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5 ways gypsum improves alfalfa yields

5 ways gypsum improves alfalfa yields

Gypsoil offers five reasons gypsum can be beneficial in alfalfa production.

Gypsum applied to alfalfa fields can help growers increase tonnage and quality, says Ron Chamberlain, director of gypsum programs for Gypsoil/Beneficial Reuse Management, Chicago.

Here are five reasons gypsum is beneficial for alfalfa:

No. 1: Excellent sulfur source

As federal regulations require power plants burning coal to meet stricter regulations there’s less sulfur deposited on farm fields. Alfalfa is a sulfur-loving crop and deficiencies are not unusual.  In fact, 82% of soil samples in one Midwestern state in a recent research study tested low for sulfur.1 In addition, a 2010 University of Wisconsin plant tissue study showed that 64% of samples were low in sulfur even when the majority of alfalfa plants appear normal.    

“For every 10 pounds of nitrogen used to build protein in alfalfa, one pound of sulfur is removed from the soil,” Chamberlain says.

No. 2: Reduces water stress

The stress from having too much or too little water is the top reason why crop yields vary, says crop consultant Joe Nester, who owns Nester Ag, Bryan, Ohio.

“You’ve got to move water and air through the soil,” Nester says.

Nester advises growers to look at soil tests, check the CEC and see if water infiltration is a problem. In soils with a higher CEC and more clay content, Nester says he is more concerned about calcium and magnesium levels. 

“I would address the calcium needs first and then apply gypsum to manage magnesium levels where they are detrimental to water infiltration and soil health,” Nester says. “Gypsum is like a firecracker. When you use it on those high-clay soils, it helps separate the clay particles, so water and air can enter in.”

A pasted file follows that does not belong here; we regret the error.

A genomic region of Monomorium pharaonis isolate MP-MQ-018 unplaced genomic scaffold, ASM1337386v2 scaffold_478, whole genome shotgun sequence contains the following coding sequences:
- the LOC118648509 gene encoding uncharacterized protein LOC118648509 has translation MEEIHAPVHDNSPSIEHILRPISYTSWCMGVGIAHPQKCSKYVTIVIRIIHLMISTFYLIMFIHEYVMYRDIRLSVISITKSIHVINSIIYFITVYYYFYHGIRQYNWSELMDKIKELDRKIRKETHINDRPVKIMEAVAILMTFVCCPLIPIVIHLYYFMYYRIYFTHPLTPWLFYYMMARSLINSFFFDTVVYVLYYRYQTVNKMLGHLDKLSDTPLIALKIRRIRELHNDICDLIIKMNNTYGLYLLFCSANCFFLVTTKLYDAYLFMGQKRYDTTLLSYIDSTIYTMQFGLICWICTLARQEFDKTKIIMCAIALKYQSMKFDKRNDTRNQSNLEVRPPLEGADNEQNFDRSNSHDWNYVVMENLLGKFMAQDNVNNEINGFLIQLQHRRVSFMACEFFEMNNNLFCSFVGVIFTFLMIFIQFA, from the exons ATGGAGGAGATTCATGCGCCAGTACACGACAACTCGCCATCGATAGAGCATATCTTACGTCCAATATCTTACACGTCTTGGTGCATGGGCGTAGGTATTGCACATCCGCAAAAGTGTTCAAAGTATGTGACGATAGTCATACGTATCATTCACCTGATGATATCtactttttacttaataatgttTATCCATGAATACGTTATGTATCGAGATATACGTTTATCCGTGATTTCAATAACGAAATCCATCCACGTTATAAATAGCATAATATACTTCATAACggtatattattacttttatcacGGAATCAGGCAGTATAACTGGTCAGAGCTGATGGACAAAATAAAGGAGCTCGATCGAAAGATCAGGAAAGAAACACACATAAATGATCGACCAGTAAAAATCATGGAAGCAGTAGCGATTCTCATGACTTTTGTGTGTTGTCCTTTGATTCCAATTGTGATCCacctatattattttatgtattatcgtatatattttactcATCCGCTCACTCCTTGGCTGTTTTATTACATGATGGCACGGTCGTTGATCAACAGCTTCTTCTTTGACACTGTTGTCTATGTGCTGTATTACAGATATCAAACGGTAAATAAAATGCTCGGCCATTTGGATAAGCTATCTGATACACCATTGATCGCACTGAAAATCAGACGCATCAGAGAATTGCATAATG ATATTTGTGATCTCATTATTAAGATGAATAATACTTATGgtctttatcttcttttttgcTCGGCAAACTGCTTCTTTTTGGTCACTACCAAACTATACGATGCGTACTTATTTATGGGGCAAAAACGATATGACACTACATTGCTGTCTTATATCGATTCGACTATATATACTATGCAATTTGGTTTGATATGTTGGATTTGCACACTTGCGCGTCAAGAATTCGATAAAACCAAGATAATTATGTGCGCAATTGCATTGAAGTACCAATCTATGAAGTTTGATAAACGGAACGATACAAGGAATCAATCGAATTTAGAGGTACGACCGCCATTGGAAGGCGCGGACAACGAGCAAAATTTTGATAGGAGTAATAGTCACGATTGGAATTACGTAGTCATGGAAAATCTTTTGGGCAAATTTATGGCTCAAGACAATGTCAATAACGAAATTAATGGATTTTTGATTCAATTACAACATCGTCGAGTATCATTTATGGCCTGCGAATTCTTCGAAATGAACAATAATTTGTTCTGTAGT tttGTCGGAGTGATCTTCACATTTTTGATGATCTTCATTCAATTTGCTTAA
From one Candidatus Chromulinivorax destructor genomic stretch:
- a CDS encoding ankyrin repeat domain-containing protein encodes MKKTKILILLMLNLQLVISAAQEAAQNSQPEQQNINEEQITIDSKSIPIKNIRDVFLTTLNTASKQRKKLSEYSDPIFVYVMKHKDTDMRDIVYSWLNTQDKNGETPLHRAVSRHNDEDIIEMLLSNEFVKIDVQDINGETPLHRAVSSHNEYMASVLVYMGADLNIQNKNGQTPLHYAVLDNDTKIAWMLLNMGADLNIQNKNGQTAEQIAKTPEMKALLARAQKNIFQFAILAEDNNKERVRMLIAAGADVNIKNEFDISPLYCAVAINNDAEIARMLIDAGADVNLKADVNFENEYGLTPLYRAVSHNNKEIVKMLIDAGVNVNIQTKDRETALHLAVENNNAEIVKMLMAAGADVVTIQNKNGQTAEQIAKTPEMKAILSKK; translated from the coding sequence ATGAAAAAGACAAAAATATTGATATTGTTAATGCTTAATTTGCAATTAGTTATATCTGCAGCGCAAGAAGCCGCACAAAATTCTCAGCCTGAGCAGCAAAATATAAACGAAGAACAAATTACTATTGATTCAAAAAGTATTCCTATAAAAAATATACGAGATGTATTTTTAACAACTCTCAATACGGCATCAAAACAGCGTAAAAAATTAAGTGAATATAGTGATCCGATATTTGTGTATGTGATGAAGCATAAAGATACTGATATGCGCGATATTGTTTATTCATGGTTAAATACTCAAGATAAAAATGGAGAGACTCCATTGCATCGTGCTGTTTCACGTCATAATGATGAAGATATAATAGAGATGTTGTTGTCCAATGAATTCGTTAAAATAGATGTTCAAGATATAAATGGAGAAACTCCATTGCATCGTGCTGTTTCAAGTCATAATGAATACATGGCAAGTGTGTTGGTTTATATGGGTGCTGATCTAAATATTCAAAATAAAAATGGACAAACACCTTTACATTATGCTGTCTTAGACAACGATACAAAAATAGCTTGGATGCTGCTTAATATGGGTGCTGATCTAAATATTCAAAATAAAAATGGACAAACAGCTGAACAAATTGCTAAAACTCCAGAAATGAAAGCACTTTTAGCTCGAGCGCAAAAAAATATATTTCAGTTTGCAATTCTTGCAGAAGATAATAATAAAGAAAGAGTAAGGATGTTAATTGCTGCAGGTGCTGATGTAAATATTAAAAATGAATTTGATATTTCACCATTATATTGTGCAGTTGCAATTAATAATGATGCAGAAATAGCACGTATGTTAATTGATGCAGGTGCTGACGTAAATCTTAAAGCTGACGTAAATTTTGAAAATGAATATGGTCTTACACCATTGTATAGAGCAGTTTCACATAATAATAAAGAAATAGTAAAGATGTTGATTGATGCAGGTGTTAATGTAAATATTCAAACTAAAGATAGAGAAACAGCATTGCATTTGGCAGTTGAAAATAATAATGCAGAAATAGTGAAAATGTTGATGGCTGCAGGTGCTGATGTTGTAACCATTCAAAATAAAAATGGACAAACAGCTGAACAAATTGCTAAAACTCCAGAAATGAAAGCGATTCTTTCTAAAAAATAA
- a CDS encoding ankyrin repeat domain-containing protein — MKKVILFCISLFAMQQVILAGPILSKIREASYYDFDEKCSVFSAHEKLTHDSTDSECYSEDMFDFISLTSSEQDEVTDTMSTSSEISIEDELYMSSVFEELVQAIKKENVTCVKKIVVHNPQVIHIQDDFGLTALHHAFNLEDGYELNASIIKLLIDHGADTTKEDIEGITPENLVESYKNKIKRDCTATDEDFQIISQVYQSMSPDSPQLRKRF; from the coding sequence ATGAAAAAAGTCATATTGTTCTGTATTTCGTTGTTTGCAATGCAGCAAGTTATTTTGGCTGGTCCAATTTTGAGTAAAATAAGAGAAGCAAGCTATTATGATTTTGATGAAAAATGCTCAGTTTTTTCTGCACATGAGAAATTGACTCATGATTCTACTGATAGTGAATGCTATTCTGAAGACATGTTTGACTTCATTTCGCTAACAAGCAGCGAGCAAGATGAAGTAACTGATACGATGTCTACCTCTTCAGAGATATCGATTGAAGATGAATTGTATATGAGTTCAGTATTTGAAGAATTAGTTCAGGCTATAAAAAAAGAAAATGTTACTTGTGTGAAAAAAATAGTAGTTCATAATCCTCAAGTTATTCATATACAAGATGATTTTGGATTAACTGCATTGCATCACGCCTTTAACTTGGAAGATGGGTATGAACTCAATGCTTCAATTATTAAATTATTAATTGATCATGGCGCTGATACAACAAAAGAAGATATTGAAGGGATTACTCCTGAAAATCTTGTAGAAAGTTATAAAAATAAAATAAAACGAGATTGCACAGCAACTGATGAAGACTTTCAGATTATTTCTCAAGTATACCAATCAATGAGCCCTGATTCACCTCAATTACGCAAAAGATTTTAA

No. 3: Fights compaction

When the soil is compacted, biological activity can be limited because there is less oxygen in the soil, Chamberlain says. 

“Oxygen needs to be present in the soil for the biology to work efficiently,” Chamberlain says. “In waterlogged soils the biology shifts from aerobic to anaerobic. This drastically slows the decay of crop residues, and you don’t get optimal mineralization of nutrients from the soil parent material.” 

No. 4: Feeds the soil

A direct connection exists between soil health and feed digestibility, according to Tom Weaver, who is director of Kow Consulting Association, Darlington, WI.

“Dairy nutrition needs to start in the soil,” says Weaver, who consults with dairy farmers in Wisconsin, Minnesota and Illinois. “Balancing calcium and potassium has the benefit of improving both fiber digestibilty and non-fiber carbohydrates.  Gypsum typically contains about 20-21% calcium, much of which is water soluble.”

Weaver continues: “The readily available sulfate-sulfur in gypsum is essential to build high quality protein in forages,” he says.

5.  Enhances hay quality 

Alfalfa growers that use gypsum often comment on how much healthier their alfalfa looks after even one application. The greener and leafier appearance is likely due to the improved nutrient status and improved soil structure over time. Healthier soils contribute to healthier plants that withstand stress and weather fluctuations.  “When we look at test strips the gypsum-applied fields typically look much more robust and thriving,” Chamberlain says. 

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